It is late afternoon and an ambulance coming from the West Bank is waiting at the Qalandiya Checkpoint compound to complete the procedure required for Palestinian patients who need to cross either to a hospital or back home.
This procedure, which was initially developed for goods, not people, is now regularly implemented with Palestinian patients. For Israeli officials, the feelings, the time and the pain of sick Palestinians and their anxious families do not matter in the least.
With time, I, too, have sadly gotten used to this procedure. But that day, I couldn’t help but notice the piercing eyes of Abdul Rahman, who was staring at me.
Abdul Rahman is a boy from Gaza, who was electrocuted, according to the ambulance driver who brought him from Ramallah and opened the ambulance door for me.
I thought I would be looking at body burns; instead, I saw a fragile boy, tied to a stretcher. Sitting beside him was his father, who never stopped caressing his face and head.
“What’s your name,” I asked. It was his father who answered.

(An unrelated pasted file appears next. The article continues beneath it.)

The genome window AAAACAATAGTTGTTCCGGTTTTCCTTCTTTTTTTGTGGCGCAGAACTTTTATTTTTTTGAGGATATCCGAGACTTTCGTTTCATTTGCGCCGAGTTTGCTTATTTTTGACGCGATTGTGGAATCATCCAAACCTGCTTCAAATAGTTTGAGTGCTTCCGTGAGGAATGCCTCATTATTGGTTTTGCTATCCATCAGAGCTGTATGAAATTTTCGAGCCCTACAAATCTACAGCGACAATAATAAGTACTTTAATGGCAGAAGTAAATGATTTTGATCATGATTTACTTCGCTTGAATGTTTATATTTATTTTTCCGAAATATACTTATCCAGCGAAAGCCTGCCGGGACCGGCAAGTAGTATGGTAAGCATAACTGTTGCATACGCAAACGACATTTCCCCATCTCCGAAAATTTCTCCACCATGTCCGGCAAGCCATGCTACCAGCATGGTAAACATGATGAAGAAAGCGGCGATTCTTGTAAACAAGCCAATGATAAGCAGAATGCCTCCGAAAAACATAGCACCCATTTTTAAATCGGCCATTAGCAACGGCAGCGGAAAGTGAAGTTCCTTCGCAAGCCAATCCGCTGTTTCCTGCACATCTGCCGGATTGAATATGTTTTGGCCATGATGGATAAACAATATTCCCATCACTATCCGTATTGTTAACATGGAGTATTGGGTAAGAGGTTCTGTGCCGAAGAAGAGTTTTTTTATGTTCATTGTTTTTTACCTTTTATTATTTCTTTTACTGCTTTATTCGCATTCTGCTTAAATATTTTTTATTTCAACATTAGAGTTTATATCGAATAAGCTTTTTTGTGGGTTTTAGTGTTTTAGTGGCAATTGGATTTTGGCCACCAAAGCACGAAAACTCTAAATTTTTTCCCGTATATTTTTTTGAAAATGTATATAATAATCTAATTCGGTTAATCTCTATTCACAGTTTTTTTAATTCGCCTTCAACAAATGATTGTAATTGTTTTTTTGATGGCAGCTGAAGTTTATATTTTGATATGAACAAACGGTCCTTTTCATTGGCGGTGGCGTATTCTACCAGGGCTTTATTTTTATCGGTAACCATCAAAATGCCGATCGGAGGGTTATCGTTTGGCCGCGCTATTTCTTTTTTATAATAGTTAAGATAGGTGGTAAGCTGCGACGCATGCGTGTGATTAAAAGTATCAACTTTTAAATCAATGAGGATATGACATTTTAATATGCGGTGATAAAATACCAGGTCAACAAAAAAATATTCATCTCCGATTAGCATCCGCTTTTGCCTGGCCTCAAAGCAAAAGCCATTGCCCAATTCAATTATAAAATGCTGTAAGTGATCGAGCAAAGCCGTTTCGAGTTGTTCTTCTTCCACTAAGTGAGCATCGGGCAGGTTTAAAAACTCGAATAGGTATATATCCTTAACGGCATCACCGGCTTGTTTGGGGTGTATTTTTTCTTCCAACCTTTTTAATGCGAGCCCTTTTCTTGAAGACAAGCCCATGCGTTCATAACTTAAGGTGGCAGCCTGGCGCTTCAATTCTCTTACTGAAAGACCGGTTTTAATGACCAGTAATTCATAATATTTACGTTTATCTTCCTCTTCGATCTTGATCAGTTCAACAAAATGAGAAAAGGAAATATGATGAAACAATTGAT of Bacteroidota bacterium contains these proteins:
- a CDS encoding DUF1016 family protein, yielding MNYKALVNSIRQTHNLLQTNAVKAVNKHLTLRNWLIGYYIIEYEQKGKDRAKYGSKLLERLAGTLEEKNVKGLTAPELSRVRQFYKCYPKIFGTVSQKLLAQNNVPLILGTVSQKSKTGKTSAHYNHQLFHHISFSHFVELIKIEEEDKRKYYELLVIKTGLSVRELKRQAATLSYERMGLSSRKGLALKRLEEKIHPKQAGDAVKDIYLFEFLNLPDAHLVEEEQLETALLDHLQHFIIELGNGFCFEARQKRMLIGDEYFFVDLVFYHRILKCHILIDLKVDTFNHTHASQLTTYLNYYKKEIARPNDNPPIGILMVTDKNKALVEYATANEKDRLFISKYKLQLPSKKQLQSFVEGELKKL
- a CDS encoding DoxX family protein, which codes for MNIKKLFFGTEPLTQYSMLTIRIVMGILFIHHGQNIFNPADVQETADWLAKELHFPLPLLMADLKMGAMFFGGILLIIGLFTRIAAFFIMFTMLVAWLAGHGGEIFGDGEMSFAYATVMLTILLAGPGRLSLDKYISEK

“How old are you,” I continued. Again, his father answered.
“Can he hear me?”, I insisted. “We don’t know,” his father said.
The ambulance driver explained that the electricity running through Abdul Rahman’s body had damaged his heart and brain. The boy had been in that state since then.
The driver also said that the boy and his father were coming back from a Ramallah hospital, where physical therapists instructed the father on how to take care of his son.
In order to be in physical therapy, Palestinians must apply to Israeli occupation authorities to obtain a permit. Sometimes, they have to travel all the way from Gaza to Ramallah and back, a fairly short journey that is made nearly impossible by the obstacles created by Israel. This process takes not only time but requires large sums of money as well.
The boy eventually departed without saying a word. I hope that someday soon he will.
(Translated by Tal Haran)
– As a member of Machsomwatch, Tamar Fleishman documents events at Israeli military checkpoints between Jerusalem and Ramallah. Her reports, photos and videos can be found on the organization’s website: www.machsomwatch.org. She is also a member of the ‘Coalition of Women for Peace’ and a volunteer in ‘Breaking the Silence’. She is a regular contributor to The Palestine Chronicle
– As a member of Machsomwatch, Tamar Fleishman documents events at Israeli military checkpoints between Jerusalem and Ramallah. Her reports, photos and videos can be found on the organization’s website: www.machsomwatch.org. She is also a member of the ‘Coalition of Women for Peace’ and a volunteer in ‘Breaking the Silence’. Tamar Fleishman is The Palestine Chronicle correspondent at the Qalandiya checkpoint.